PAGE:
Neha Gupta (email@example.com) is CEO of True Office Learning in New York City, USA.
Inspiring employees to care about compliance isn’t a challenge new to 2020, but in the midst of a global pandemic, that challenge is understandably magnified. This year, many employees turned their attention to figuring out a remote work environment and adjusting to new expectations and uncertain futures. Those concerns remain valid, and as a result, compliance is not at the forefront of the average employee’s mind.
Of course, the need to maintain compliance hasn’t disappeared just because of the global crisis. Compliance has changed—in terms of risk, everyday application, and employee needs—so organizations need to change, too, so their guidance is received, understood, and embraced by employees. Humanizing compliance offers a path toward acknowledging employees and emphasizing their important role in keeping the company safe, along with themselves and their coworkers.
A new risk landscape
Sheltering in place forced a significant percentage of the workforce to work from home. We became used to seeing kids and pets wandering in the background on video calls, and we could identify people’s favorite T-shirts and baseball caps that they wear at home. We also changed our view of what’s important, because no matter what your role was, or which company you worked for, we were all susceptible to a shared threat.
The global pandemic fundamentally transformed—and continues to transform—our professional priorities. This presents major ramifications for compliance, especially if the organization had a “paper program” in place that traditionally handed employees rules and policies and said, “Learn this.” In a COVID-19 world, this approach, at best, is tone-deaf and, at worst, invites workforce apathy.
Furthermore, the pandemic has opened a whole new swath of risk concerns. For example:
How do you manage talent and monitor ethical conduct in a fully or partially remote workplace?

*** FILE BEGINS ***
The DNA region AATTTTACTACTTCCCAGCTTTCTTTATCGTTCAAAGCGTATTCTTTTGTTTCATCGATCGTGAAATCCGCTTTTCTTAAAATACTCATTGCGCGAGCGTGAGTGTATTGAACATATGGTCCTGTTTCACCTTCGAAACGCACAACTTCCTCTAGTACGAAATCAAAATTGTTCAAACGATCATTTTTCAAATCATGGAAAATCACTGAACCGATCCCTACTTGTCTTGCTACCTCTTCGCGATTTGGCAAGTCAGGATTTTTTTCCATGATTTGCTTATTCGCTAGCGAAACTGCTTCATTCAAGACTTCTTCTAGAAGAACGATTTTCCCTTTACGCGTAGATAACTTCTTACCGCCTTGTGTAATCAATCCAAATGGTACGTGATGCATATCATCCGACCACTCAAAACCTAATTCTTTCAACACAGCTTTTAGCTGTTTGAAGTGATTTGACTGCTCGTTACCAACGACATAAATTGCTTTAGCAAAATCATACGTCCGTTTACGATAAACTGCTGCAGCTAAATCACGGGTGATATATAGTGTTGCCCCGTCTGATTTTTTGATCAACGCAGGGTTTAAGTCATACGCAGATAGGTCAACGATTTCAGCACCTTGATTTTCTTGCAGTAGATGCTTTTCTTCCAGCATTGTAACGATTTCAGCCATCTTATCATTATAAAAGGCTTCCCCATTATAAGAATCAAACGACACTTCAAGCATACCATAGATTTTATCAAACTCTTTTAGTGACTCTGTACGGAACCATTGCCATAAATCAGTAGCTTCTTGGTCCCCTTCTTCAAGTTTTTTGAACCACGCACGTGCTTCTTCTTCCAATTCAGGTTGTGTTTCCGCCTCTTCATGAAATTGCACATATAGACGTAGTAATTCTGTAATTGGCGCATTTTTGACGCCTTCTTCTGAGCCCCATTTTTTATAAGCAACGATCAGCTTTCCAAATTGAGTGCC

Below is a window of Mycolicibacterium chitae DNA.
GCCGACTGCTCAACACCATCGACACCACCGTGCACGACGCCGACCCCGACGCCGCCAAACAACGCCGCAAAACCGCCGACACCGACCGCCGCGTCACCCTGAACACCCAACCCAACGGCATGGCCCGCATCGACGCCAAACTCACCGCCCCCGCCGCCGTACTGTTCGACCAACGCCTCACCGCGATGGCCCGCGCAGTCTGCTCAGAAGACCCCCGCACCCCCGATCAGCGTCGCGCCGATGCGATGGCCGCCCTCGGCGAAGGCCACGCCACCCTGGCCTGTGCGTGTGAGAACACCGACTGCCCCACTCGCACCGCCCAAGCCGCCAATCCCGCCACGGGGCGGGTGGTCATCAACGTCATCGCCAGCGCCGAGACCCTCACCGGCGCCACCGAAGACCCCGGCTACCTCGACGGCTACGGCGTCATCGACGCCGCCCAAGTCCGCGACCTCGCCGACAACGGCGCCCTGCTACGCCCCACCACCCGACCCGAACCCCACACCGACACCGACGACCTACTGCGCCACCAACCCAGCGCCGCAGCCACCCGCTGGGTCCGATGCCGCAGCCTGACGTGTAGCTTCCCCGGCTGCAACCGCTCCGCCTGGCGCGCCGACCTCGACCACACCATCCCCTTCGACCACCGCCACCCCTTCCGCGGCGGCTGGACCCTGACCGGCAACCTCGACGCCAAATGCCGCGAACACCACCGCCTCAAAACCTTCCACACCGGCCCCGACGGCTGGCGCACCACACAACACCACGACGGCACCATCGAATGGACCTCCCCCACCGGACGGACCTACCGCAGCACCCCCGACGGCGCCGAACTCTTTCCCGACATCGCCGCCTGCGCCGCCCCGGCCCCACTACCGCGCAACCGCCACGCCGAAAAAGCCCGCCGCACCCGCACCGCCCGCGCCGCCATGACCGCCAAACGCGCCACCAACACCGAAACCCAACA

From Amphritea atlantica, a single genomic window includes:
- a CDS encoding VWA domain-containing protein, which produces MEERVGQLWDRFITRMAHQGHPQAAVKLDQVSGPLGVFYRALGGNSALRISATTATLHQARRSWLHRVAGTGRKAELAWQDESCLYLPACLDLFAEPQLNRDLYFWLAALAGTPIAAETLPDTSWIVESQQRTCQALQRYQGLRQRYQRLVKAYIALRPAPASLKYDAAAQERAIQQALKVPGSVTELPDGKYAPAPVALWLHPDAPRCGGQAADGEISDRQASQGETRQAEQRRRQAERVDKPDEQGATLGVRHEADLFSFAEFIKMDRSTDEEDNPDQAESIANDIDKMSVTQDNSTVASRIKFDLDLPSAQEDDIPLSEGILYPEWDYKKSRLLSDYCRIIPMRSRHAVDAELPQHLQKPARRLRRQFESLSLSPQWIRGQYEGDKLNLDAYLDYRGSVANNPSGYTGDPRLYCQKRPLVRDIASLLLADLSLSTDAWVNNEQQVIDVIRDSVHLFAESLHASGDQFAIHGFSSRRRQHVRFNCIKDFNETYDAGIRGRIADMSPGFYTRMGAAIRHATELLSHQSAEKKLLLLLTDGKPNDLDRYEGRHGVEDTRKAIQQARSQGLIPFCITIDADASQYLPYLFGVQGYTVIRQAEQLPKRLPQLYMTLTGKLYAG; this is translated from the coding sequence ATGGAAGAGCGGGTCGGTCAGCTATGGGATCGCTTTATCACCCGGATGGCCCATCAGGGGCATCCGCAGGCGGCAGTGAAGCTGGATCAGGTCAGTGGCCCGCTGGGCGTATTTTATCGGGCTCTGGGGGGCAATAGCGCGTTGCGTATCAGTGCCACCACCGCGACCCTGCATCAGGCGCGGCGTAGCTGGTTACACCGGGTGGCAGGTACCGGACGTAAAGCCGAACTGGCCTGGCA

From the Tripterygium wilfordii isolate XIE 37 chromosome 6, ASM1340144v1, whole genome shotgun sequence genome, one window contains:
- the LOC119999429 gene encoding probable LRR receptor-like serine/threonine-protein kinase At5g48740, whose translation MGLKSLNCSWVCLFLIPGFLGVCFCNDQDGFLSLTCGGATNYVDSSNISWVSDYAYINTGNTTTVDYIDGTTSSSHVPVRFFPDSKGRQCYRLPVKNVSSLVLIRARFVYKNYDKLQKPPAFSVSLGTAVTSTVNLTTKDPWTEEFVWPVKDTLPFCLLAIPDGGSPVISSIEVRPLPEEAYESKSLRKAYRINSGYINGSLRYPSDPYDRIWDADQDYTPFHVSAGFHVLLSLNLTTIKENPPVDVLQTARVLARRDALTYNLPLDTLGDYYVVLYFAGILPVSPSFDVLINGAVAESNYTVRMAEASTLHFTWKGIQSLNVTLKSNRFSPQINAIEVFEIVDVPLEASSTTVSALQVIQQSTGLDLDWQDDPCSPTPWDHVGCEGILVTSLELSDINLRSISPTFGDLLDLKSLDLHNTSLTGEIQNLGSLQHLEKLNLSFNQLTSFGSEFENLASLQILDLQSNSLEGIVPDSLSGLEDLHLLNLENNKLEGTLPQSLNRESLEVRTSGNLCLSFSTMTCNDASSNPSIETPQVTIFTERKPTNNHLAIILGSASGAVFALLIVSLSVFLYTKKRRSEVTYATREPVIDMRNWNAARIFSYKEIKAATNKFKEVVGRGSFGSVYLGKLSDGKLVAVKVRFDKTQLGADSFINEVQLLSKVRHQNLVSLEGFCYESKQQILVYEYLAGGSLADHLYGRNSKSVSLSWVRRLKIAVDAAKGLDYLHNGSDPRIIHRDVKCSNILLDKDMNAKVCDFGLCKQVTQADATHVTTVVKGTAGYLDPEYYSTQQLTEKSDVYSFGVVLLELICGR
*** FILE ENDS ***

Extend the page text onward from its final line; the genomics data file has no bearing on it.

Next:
Are there areas where risk protocols have changed, like third-party management and supply chain, especially changes in diligence requirements for third-party vendors?
Will employees who are immunocompromised or have immunocompromised family be pressured to return to the office or face discrimination for being remote?
How do you protect the privacy of employees who test positive for COVID-19?
How do you enforce mask policies in accordance with the organization’s guidelines and government requirements?
How do you prevent employees and customers from getting sick—and avoid potential legal action if they do?
How do you prevent unconscious coronavirus-related bias from seeping into your culture of compliance?
The potential risks go on and on. And with more employees working away from the office, conduct risk naturally increases—even if it’s unintentional—because there’s less oversight or helpful reminders and social reinforcement of the company values. Further, organizations may experience a reduction (or at least a more complex view) in reporting misconduct as employees choose to stay quiet for fear of retaliation or losing their jobs during such uncertain times. Compliance must adapt to this new reality, from the ways policies are updated to the strategies for communicating those changes while promoting a speak-up culture.